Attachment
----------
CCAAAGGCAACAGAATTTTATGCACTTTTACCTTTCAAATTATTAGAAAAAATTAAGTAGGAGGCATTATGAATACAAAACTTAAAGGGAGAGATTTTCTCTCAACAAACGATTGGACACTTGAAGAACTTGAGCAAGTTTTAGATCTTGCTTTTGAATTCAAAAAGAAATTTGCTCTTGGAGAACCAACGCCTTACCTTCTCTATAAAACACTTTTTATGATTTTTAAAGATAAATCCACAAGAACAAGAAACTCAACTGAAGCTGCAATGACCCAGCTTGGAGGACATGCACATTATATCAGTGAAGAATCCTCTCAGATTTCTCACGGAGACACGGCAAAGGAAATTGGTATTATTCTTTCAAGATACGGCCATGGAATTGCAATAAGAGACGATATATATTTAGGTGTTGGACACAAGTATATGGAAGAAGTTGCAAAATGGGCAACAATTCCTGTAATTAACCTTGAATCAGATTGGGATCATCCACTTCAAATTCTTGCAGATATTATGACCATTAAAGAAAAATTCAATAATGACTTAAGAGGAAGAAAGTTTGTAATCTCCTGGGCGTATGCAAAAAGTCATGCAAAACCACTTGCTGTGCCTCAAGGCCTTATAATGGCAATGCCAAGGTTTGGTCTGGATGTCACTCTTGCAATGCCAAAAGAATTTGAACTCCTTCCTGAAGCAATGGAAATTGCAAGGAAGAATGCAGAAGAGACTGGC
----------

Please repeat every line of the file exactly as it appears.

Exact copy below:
CCAAAGGCAACAGAATTTTATGCACTTTTACCTTTCAAATTATTAGAAAAAATTAAGTAGGAGGCATTATGAATACAAAACTTAAAGGGAGAGATTTTCTCTCAACAAACGATTGGACACTTGAAGAACTTGAGCAAGTTTTAGATCTTGCTTTTGAATTCAAAAAGAAATTTGCTCTTGGAGAACCAACGCCTTACCTTCTCTATAAAACACTTTTTATGATTTTTAAAGATAAATCCACAAGAACAAGAAACTCAACTGAAGCTGCAATGACCCAGCTTGGAGGACATGCACATTATATCAGTGAAGAATCCTCTCAGATTTCTCACGGAGACACGGCAAAGGAAATTGGTATTATTCTTTCAAGATACGGCCATGGAATTGCAATAAGAGACGATATATATTTAGGTGTTGGACACAAGTATATGGAAGAAGTTGCAAAATGGGCAACAATTCCTGTAATTAACCTTGAATCAGATTGGGATCATCCACTTCAAATTCTTGCAGATATTATGACCATTAAAGAAAAATTCAATAATGACTTAAGAGGAAGAAAGTTTGTAATCTCCTGGGCGTATGCAAAAAGTCATGCAAAACCACTTGCTGTGCCTCAAGGCCTTATAATGGCAATGCCAAGGTTTGGTCTGGATGTCACTCTTGCAATGCCAAAAGAATTTGAACTCCTTCCTGAAGCAATGGAAATTGCAAGGAAGAATGCAGAAGAGACTGGC